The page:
A cacophony of sounds drowned out the steady drizzle of melted ice splattering against iron-rich mud outside the Loy Park livestock barn Tuesday morning — the high whine of electric shears, the bleating of obstinate goats, the chatter of kids questioning, parents answering, high schoolers flirting. The sights inside the barn were familiar yet initially jarring for a city slicker — sumo-sized pigs waddling through chutes; the empty eyes of a heifer staring back at you.

A cacophony of sounds drowned out the steady drizzle of melted ice splattering against iron-rich mud outside the Loy Park livestock barn Tuesday morning — the high whine of electric shears, the bleating of obstinate goats, the chatter of kids questioning, parents answering, high schoolers flirting. The sights inside the barn were familiar yet initially jarring for a city slicker — sumo-sized pigs waddling through chutes; the empty eyes of a heifer staring back at you.


But it was the smell — oh, that smell — that was the most saturating indication that the Texoma Livestock Show was underway. The warm aroma of cedar chips was made cool by the musk of unbathed animals with no shame; a smell equal parts welcoming and unwelcome.


For some, it will be the smell of victory when their animal is crowned superior in showings and sold for a king’s ransom at the end of the week-long event. But for the rest of the competitors, the smells of the stock show will preface other, better smells some months down the road: sizzling bacon, grilled sirloins, and basted lamb chops. It will be the delicious pay-back for months spent hauling slop, grooming wool, and performing welfare checks on dimwitted cows. It’s not a bad consolation prize; not unless you’re Professor Pigg, that is.


"That’s spelled P-I-G-G," specified Whitesboro freshman Shane Gilliam Tuesday, a first year FFA member. "I thought of it one random day since pigs are the smartest farm animals. My pig got third place at the local show, but if he doesn’t make the sale, we’re going to take him home with us, and we’re going to have him butchered. It will be sad, but my dad butchers cows all the time."


Not every participant at the stock show was as well-equipped to handle the inevitable death of their project animal. Bells student Chaelie Trojacek, a second-year FFAer who brought a pair of lambs to the show this year, said her trip to the stock show last year was a learning experience in more ways than one.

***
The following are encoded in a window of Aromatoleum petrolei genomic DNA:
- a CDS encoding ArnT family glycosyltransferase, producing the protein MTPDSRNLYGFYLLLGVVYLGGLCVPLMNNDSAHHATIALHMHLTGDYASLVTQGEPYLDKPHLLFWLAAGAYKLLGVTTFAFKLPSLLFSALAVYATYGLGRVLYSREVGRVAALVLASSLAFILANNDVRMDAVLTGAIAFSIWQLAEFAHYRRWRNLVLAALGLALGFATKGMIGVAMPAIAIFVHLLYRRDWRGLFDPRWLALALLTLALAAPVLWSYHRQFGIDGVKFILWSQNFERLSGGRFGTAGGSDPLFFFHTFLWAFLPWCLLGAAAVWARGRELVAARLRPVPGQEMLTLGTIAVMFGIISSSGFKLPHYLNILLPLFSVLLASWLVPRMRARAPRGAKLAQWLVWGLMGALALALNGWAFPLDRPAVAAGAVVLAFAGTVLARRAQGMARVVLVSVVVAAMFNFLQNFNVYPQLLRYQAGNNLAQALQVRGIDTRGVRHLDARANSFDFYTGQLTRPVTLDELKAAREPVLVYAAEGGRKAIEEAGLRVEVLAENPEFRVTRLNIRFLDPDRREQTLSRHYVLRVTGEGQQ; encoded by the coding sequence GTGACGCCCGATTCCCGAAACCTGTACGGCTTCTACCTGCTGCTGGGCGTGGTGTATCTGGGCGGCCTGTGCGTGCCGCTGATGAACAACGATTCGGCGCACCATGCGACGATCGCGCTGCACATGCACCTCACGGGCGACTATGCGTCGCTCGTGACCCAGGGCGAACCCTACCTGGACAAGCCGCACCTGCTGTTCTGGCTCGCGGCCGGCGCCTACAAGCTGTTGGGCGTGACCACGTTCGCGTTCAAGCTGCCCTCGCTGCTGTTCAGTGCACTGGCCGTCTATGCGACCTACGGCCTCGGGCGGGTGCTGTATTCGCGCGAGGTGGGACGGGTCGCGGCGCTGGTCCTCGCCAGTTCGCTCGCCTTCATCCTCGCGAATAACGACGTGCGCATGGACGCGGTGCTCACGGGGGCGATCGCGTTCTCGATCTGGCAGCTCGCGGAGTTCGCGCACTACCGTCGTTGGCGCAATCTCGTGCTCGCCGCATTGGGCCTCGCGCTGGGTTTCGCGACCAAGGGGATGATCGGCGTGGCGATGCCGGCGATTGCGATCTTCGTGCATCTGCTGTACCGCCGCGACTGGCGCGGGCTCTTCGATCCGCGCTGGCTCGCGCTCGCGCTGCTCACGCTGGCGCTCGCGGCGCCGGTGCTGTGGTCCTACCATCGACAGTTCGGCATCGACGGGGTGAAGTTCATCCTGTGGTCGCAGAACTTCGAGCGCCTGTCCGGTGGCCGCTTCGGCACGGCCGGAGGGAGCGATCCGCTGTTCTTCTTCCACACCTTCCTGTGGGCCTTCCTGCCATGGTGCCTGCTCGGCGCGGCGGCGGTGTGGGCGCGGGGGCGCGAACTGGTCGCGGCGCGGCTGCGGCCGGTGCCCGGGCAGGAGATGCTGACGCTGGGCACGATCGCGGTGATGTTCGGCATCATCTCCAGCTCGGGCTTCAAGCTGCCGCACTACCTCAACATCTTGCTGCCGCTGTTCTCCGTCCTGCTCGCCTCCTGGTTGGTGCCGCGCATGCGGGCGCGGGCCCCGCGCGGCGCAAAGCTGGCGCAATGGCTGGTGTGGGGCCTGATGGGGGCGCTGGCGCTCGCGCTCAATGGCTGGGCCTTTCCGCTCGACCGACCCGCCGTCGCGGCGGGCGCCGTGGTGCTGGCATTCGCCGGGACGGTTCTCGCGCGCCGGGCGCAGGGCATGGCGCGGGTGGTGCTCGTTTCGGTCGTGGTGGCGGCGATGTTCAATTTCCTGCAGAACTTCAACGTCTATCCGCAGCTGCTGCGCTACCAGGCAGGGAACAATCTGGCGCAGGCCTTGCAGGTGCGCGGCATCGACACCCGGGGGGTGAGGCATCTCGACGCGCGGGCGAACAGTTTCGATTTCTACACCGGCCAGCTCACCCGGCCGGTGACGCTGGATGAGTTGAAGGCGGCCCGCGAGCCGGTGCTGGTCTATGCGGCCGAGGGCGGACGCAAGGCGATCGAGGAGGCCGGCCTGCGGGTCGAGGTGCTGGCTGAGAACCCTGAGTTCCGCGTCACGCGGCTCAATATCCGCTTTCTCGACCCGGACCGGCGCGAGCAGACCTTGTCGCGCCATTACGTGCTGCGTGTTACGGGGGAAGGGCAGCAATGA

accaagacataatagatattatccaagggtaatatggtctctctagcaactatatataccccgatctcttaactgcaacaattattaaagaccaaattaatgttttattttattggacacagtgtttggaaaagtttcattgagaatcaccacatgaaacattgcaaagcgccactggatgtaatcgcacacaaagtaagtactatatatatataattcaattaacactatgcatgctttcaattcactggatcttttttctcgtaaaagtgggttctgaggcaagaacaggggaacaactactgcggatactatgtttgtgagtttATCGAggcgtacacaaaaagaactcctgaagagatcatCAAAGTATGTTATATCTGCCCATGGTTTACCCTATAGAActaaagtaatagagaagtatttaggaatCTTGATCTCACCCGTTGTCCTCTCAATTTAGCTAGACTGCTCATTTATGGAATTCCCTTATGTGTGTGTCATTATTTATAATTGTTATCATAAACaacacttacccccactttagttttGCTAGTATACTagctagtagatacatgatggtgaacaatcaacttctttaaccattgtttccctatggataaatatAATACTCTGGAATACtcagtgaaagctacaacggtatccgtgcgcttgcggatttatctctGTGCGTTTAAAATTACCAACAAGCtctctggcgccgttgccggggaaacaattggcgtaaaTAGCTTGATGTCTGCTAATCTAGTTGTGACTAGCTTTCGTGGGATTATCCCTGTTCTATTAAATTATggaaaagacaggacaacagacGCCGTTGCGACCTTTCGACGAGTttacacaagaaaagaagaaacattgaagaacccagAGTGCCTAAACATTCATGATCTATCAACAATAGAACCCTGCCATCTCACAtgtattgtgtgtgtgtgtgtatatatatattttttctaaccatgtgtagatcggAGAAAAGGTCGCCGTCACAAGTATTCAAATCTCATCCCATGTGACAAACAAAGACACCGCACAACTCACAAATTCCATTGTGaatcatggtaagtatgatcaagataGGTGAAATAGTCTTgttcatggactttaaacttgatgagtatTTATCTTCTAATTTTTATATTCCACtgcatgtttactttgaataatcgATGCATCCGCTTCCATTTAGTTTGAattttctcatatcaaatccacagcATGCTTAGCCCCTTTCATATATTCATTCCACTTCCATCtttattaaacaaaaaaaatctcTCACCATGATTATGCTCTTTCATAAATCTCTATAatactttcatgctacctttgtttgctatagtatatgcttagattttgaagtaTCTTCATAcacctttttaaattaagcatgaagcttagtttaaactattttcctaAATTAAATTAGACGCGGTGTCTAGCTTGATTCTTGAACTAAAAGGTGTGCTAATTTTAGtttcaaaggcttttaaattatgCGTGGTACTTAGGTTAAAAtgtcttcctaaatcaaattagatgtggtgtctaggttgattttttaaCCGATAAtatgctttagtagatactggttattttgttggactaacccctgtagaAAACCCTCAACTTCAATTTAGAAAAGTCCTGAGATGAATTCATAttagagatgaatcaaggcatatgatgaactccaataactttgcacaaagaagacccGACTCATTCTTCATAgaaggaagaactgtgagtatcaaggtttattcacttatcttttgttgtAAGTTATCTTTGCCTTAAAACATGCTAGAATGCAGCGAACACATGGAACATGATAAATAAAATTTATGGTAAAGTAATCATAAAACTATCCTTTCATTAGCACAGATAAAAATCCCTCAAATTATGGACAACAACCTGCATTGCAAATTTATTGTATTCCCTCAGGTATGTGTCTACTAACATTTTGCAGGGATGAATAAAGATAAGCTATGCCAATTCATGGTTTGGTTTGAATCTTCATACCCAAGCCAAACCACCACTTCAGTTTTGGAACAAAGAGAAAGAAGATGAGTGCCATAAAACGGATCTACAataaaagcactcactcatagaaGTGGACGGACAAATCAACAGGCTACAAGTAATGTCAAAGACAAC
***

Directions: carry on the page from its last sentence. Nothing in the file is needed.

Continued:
"My sheep last year was all buddy-buddied with me; it was like my baby and I cried when I had to…," Trojacek trailed off, preferring not to relive the details of their parting. "But I got a lot of money from it, so that was good. But this year I didn’t name my sheep. I don’t want to get attached."


Across the barn near the Denison FFA both, an onlooker would surmise that DHS sophomore and stock show newcomer Kathryn Blevins and her goat Paul were too far gone for any planned detachment. As Blevins sat waiting for the shearing table, she cuddled Paul’s head in her lap, both girl and goat closed their eyes.


"My favorite part has just been getting close to the animals," said Blevins. "I brush him, I walk him every now and then, and then I feed him everyday. I think I’ve learned responsibility and putting things before me."


The lesson of responsibility was an oft-repeated refrain among the adults at the stock show Tuesday, the event’s first day after Monday’s check-ins were cancelled due to the weather. Howe Ag Teacher Josh Vincent said increased responsibility was a major take-away from his high school career, and one that he now tries to pass-on as an instructor.


"I showed all through high school and really liked it," said Vincent. "It teaches them responsibility, I’d say. They’re actually having to take care of something. It’s not just a sport, it’s something daily that they have to do. A few of the kids have trouble cutting the cord at the end, but the moms seem to be the worst sometimes."


Vincent wouldn’t hear any argument from Denison matriarch Sherrie Tew, who has helped raise her daughter Naylen’s lamb over the last few months. Tew said the growth she’s seen in her daughter is almost enough to offset what’s coming once the Texoma Livestock Show draws to a close on Thursday — almost.


"It’s been an experience. She’s gotten a totally different perspective as far as, like, we have dogs at home, but this is just more responsibility," said the elder Tew, a first year parent in the FFA livestock program. "We’ll see how she does as far as letting him go; I don’t know what’s going to happen. I’ll probably cry more than she will, but we’ve really enjoyed it."